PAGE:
Archive for December, 2009

Hello.  On the mend from some surgery and back at the helm if not the seat!    Ouch!

Today, family, friends and followers we are going to address Tongue.  No, this isn’t one of my Dougray Scott fantasies, this is real important stuff to cooks.  Yes, as you can clearly see, spices, herbs, cooking=SEXY.  The field of fine spices, fine cooking, fine wines, well almost everything fine that goes in our mouth, is dependent on our palate.  Our palate is dependent on how good our tongue is.   We have an average of 10,000 taste buds on our tongue.  These little buds, helped by the saliva in our mouth that helps break down what we eat, have what are known as receptor cells that send messages to our brain to interpret the flavors we eat.  Cool.  What is even more cool is that different parts of our tongue taste different flavors.  Yep, specialized places on each and every tongue, to pick up flavors that are either bitter, sweet, salty, sour and now………..umami!  Not you mommy–umami!  We’ll get there later.  For now, back to the Tongue.  Our tongue is roughly divided into individual states, or areas, or zones, or……  Each area is responsible for a taste sensation.  At the front of the tongue are taste buds that are responsible for recognition of sweet and salty foods.  Sour sensations arise on each side of our tongue.  The back of the tongue is responsible for our ability to taste bitterness.

If we look solely at the biology of things, it stands to reason that we are able to taste bitter things, since our ancestors associated bitterness with foods they should not eat.  Survival meant eating foods that tasted salty or sweet–that is, high calorie food like fat and carbs.  Part of the issue with obesity in society today is the overload of salty and sweet in our diet.  Our brain says it is good for us and yet we have access to so much of it.  Making matters worse, sweet no longer means unprocessed sugar, but processed sugar and high fructose corn syrup (almost 10 x’s sweeter than unprocessed sugar).  Everything temps us and we find it hard to resist.  In fact, as we have grown in the foods available to us, our desire for sour and bitter foods has even grown, especially when manufacturers pair it with plenty of salt and then hide the salt with plenty of high fructose corn syrup.  If you’re carrying those extra pounds–blame the Tongue!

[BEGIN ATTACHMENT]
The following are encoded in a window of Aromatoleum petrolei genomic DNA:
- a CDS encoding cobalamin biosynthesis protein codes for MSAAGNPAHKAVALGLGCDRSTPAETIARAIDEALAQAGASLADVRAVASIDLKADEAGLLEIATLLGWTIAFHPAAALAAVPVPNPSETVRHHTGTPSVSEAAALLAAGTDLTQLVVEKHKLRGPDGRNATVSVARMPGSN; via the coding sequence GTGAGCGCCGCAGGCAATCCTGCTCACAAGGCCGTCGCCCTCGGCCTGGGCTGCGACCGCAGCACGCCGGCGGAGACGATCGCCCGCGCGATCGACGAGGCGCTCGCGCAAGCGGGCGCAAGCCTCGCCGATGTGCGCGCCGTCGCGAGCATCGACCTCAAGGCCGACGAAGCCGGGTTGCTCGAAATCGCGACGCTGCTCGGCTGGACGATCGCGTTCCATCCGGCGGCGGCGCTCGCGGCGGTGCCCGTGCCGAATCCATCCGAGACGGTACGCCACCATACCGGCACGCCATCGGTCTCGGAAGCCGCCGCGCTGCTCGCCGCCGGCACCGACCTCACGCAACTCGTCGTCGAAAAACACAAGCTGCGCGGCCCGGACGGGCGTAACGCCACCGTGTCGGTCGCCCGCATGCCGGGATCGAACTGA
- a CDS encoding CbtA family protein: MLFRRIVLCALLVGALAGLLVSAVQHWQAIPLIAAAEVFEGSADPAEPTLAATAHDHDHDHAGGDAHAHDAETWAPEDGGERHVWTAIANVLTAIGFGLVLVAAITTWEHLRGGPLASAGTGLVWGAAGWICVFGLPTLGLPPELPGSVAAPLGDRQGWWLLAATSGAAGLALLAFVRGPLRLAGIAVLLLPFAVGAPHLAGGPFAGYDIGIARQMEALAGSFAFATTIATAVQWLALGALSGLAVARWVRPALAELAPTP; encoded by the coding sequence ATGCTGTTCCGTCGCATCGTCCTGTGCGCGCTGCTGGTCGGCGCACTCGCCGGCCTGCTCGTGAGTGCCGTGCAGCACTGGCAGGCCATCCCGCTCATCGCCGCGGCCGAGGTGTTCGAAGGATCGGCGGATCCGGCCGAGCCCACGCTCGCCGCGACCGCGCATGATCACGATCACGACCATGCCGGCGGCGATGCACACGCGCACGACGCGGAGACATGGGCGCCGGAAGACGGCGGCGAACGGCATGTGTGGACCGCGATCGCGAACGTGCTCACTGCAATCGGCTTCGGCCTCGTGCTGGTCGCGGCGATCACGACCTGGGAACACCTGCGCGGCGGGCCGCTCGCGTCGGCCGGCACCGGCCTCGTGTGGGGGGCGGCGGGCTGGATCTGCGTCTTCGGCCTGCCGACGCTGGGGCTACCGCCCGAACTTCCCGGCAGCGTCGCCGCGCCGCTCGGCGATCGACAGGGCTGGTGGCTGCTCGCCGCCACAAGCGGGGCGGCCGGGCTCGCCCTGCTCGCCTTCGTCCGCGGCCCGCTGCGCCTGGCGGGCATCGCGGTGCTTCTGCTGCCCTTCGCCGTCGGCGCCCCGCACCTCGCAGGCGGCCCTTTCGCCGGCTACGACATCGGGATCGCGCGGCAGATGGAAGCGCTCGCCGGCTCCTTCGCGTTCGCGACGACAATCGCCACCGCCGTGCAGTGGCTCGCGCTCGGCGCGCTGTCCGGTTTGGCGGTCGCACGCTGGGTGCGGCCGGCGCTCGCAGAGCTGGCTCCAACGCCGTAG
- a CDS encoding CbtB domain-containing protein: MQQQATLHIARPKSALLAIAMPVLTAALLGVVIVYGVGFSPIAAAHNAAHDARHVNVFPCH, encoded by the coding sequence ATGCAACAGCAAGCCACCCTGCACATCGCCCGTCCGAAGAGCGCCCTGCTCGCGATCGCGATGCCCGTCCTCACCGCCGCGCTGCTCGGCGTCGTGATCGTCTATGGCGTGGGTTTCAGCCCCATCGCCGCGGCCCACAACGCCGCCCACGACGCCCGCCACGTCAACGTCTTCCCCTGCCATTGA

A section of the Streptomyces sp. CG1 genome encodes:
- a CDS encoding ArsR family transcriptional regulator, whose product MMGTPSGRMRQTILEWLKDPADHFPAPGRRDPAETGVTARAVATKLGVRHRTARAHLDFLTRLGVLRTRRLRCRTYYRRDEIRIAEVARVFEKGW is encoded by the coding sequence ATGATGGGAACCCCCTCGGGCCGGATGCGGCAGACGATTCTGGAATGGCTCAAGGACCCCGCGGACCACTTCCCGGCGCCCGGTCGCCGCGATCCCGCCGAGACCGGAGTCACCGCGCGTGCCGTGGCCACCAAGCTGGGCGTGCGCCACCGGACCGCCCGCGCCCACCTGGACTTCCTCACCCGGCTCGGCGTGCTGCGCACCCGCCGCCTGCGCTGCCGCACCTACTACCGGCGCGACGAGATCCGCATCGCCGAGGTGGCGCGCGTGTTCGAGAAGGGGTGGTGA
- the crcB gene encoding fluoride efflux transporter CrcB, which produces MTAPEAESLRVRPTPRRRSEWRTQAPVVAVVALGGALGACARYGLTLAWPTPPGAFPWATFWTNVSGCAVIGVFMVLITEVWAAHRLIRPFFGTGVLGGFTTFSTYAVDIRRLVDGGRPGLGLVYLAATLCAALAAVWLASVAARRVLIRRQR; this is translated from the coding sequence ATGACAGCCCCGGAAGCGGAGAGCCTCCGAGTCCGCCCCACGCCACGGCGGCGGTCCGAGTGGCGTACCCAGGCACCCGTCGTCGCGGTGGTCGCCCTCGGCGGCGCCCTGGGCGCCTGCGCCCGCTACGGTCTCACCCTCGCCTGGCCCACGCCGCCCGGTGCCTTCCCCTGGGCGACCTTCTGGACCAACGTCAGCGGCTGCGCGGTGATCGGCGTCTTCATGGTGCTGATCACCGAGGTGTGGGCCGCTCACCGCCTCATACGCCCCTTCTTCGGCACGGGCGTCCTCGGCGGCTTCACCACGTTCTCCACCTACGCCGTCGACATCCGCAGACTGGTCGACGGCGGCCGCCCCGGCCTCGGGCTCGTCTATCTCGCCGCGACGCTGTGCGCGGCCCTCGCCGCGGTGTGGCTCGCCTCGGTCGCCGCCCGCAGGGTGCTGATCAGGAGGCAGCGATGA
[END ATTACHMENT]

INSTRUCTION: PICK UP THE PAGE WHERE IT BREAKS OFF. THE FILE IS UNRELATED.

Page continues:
We’ve heard so much recently about umami.  When I first heard about it I was indeed confused (not that I’m any less confused now).  The explanation for this so-called fifth taste left me a bit unsure of what the heck it was.  The Japanese have known about umami for centuries (or so it is claimed ;)).  Essentially, as I understand things, our tongue can taste a chemical called glutamate found in seaweed and other foods (mainly Asian foods like Soy Sauce).  Umami is said to have an earthy, meaty or “savory” taste.  It is said that mushrooms, soy sauce, some meats, seafood and even some meat and bone broths contain umami. 

Many experts believe that a great palate–a tongue with many taste buds in all the important areas–is truly what makes a great chef.  It is said that you can teach someone to cook, but if they can’t flavor the food they are cooking appropriately, you might as well not train them.  I agree.  I’ve had fun with friends over the years and we put various foods, spices, herbs, and drinks in various containers and see who can identify the most.  Try it–great fun!  Hey, anything with tongue play has to be good, right?


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Hello fellow bloggers.  I’m up for another night.  Just want to make a comment regarding comments. 🙂  Had a relatively naughty one today.  Evidently Santa had put coal in someone’s stocking.  Must be a bit of a bummer.  You naughty folks remind me of parents who complain that their kids are exposed to adult subjects on TV and thus those subjects shouldn’t be on TV.  Hey, we live in a democracy with freedom of speech.  Don’t complain, just don’t let the kids see it.  Same applies here.  Don’t like it, just don’t read it!  Now how easy was that!  Just to let you all know that should you place a naughty comment I will have to “spam” it.  I like to Blog not only because I love spices and love to write, but because, here, I AM QUEEN.  Hey, sounds like an idea for a T-shirt.  Yep, time to start another blog on T-shirts!  But, I’m not a “trained” expert on T-shirts.  Good, I’ll do it!  After all I’ve played with T-shirts for over 50 years and learned a lot about them in that time.  So, in a way, I know a lot about T-shirts.  Just like that–I’m an expert!